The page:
Sagada couldn’t get more mystifying without the elements of the mummies. When you go to Sagada caves in Philippines there are hanging coffins to be found on the cliffs made of limestone.
About six hours by bus (twice this amount of time in the wet season) from the Luzon island town of Banaue, north of Manila, the people of Sagada have devised a unique burial ritual involving the placement of dead relatives into caves after carefully preparing a hollowed out log.
These coffins are carved by the elderly before they die; if they are too ill or weak their son or other close relative will do it for them. This ritual involves pushing the bodies into the tight spaces of the coffins, and often bones are cracked and broken as the process is completed.
After the deceased are put inside these coffins they are then brought to caves high in the cliffs where they join the coffins of other ancestors. The Segada people prefer to be buried in the cliffs than to be buried in the ground and have been doing this for more than 2,000 years.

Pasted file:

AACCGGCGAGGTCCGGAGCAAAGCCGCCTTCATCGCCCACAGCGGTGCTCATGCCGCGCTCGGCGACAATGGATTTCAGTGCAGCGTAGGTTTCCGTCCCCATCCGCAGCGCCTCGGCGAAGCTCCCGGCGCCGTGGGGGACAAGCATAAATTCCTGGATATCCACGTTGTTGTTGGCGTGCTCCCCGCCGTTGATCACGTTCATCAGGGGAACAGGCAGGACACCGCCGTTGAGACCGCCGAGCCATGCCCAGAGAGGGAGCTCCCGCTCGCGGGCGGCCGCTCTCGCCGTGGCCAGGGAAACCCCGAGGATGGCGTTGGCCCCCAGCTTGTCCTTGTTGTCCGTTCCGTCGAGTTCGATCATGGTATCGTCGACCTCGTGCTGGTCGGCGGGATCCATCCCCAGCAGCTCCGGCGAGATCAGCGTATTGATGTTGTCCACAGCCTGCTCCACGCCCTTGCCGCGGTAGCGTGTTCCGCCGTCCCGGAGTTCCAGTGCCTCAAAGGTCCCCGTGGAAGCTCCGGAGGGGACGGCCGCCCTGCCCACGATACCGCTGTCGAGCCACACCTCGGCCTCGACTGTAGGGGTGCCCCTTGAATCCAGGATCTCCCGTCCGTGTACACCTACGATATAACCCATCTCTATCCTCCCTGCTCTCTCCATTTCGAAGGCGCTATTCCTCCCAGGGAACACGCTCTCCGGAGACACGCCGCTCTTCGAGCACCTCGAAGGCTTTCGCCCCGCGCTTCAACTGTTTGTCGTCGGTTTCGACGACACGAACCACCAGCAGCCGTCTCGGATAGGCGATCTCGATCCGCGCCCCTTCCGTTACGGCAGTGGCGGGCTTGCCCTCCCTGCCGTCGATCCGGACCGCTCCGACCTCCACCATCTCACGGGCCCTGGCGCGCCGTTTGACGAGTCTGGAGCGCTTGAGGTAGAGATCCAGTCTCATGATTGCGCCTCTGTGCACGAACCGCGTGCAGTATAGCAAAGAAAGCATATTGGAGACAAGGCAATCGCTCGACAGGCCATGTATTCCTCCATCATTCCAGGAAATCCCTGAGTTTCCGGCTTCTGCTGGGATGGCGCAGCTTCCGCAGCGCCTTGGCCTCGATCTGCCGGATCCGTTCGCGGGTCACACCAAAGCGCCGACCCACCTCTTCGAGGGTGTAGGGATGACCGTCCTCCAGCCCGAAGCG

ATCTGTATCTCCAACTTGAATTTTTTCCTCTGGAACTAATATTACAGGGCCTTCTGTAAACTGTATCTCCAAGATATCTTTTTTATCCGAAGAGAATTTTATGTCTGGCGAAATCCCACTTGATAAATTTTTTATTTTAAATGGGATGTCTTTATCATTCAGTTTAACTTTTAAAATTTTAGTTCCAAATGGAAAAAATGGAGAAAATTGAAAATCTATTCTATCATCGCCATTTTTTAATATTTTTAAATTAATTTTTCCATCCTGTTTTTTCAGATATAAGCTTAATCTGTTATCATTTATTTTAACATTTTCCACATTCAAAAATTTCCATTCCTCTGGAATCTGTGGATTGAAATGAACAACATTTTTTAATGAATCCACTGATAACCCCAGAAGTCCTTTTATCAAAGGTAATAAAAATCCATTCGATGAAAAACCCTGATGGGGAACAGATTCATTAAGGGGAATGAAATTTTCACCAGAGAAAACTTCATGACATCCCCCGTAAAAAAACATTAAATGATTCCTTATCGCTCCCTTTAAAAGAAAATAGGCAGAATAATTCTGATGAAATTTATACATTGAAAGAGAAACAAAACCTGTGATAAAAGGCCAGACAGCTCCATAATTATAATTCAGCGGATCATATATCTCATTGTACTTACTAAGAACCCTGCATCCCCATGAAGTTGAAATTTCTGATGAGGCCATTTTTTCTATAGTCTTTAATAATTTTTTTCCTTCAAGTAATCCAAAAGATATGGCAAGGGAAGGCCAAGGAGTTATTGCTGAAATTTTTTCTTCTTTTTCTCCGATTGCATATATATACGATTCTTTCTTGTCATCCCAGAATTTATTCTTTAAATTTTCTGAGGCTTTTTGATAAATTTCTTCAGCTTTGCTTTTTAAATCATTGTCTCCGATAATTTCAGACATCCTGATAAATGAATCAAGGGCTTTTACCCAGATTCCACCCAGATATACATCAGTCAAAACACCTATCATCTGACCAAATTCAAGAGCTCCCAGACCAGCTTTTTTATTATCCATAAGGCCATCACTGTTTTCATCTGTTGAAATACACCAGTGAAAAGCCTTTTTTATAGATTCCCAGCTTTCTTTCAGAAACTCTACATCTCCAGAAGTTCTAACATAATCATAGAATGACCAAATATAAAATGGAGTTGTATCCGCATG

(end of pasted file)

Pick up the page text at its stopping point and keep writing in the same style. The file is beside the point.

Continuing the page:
In some caves hundreds of coffins are lined up, and unfortunately tourists are unregulated in this area, some have even taken some of the bones as souvenirs. If you do visit these caves, make sure you get a guide as some of the caves are hard to find and the roads can be tricky to navigate.